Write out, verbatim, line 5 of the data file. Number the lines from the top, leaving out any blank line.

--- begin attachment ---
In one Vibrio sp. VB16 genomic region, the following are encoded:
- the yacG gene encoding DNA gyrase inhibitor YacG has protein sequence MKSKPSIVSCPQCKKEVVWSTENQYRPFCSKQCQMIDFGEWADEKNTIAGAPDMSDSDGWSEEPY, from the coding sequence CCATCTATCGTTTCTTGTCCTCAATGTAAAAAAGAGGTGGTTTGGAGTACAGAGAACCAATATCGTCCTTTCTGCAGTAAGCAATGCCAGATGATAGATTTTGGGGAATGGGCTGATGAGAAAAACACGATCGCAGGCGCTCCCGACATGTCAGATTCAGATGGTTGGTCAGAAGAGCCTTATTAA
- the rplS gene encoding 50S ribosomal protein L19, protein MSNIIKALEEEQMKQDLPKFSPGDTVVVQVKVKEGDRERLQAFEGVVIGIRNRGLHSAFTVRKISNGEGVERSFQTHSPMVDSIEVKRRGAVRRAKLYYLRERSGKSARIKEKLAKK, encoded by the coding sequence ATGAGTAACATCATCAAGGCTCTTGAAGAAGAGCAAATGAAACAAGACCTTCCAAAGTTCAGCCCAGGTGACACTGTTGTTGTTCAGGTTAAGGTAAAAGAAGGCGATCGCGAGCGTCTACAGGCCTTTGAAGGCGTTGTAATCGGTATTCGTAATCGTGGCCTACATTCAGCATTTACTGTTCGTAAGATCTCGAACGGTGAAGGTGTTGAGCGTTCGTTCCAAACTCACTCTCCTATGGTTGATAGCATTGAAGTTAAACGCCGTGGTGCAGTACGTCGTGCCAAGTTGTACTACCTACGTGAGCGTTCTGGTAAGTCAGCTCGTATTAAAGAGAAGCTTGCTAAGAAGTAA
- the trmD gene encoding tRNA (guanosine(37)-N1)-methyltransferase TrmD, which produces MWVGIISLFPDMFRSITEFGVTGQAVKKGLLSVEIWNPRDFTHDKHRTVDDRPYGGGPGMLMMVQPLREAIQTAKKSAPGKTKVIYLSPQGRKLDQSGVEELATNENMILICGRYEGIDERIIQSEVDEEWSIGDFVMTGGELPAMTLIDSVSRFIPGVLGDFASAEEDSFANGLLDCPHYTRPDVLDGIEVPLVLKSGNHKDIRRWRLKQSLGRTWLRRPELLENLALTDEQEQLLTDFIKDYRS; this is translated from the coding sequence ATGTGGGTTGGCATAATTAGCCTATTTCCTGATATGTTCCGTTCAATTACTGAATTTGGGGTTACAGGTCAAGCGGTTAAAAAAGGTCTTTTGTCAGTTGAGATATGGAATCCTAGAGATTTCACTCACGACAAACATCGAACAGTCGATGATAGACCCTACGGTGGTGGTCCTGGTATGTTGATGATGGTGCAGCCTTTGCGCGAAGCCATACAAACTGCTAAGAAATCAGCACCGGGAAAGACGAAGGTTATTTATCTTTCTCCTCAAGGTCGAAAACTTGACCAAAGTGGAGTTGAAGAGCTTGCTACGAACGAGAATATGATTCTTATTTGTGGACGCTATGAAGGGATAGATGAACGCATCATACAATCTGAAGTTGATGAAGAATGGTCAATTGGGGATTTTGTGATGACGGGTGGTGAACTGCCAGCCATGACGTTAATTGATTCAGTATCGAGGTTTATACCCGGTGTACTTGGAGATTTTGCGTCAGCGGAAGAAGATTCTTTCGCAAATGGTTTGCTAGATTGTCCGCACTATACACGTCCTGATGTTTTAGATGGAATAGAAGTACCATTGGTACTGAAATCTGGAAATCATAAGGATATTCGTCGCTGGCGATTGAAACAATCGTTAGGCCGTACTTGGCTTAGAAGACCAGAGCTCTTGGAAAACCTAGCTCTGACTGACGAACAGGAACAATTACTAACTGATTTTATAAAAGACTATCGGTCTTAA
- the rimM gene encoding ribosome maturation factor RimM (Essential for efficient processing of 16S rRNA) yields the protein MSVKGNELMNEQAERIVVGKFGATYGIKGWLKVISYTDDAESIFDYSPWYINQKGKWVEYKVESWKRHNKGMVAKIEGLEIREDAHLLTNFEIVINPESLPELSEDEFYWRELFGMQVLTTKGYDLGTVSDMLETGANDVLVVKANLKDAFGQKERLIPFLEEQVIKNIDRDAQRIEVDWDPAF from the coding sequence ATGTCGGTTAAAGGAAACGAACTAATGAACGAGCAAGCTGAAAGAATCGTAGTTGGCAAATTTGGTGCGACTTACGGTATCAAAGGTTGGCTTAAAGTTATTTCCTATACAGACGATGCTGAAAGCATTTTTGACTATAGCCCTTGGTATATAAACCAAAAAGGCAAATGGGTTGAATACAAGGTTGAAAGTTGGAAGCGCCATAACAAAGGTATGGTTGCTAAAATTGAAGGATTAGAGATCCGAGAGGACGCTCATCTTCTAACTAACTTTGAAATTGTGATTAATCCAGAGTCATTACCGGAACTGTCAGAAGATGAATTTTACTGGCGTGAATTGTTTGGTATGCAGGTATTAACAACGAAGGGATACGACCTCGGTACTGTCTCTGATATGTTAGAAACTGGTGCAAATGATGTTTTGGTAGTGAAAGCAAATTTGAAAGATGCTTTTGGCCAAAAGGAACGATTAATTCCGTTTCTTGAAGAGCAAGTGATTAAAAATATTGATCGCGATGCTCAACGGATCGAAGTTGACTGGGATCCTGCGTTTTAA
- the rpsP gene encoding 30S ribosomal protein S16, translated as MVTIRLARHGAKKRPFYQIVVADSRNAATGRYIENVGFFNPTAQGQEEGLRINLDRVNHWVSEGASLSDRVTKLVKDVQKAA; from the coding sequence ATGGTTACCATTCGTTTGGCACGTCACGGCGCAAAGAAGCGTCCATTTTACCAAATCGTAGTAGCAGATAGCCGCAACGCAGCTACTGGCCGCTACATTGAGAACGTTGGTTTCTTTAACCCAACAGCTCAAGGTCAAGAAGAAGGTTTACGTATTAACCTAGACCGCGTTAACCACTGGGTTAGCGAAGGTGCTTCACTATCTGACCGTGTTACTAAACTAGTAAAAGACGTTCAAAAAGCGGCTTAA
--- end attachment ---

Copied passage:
- the rimM gene encoding ribosome maturation factor RimM (Essential for efficient processing of 16S rRNA) yields the protein MSVKGNELMNEQAERIVVGKFGATYGIKGWLKVISYTDDAESIFDYSPWYINQKGKWVEYKVESWKRHNKGMVAKIEGLEIREDAHLLTNFEIVINPESLPELSEDEFYWRELFGMQVLTTKGYDLGTVSDMLETGANDVLVVKANLKDAFGQKERLIPFLEEQVIKNIDRDAQRIEVDWDPAF from the coding sequence ATGTCGGTTAAAGGAAACGAACTAATGAACGAGCAAGCTGAAAGAATCGTAGTTGGCAAATTTGGTGCGACTTACGGTATCAAAGGTTGGCTTAAAGTTATTTCCTATACAGACGATGCTGAAAGCATTTTTGACTATAGCCCTTGGTATATAAACCAAAAAGGCAAATGGGTTGAATACAAGGTTGAAAGTTGGAAGCGCCATAACAAAGGTATGGTTGCTAAAATTGAAGGATTAGAGATCCGAGAGGACGCTCATCTTCTAACTAACTTTGAAATTGTGATTAATCCAGAGTCATTACCGGAACTGTCAGAAGATGAATTTTACTGGCGTGAATTGTTTGGTATGCAGGTATTAACAACGAAGGGATACGACCTCGGTACTGTCTCTGATATGTTAGAAACTGGTGCAAATGATGTTTTGGTAGTGAAAGCAAATTTGAAAGATGCTTTTGGCCAAAAGGAACGATTAATTCCGTTTCTTGAAGAGCAAGTGATTAAAAATATTGATCGCGATGCTCAACGGATCGAAGTTGACTGGGATCCTGCGTTTTAA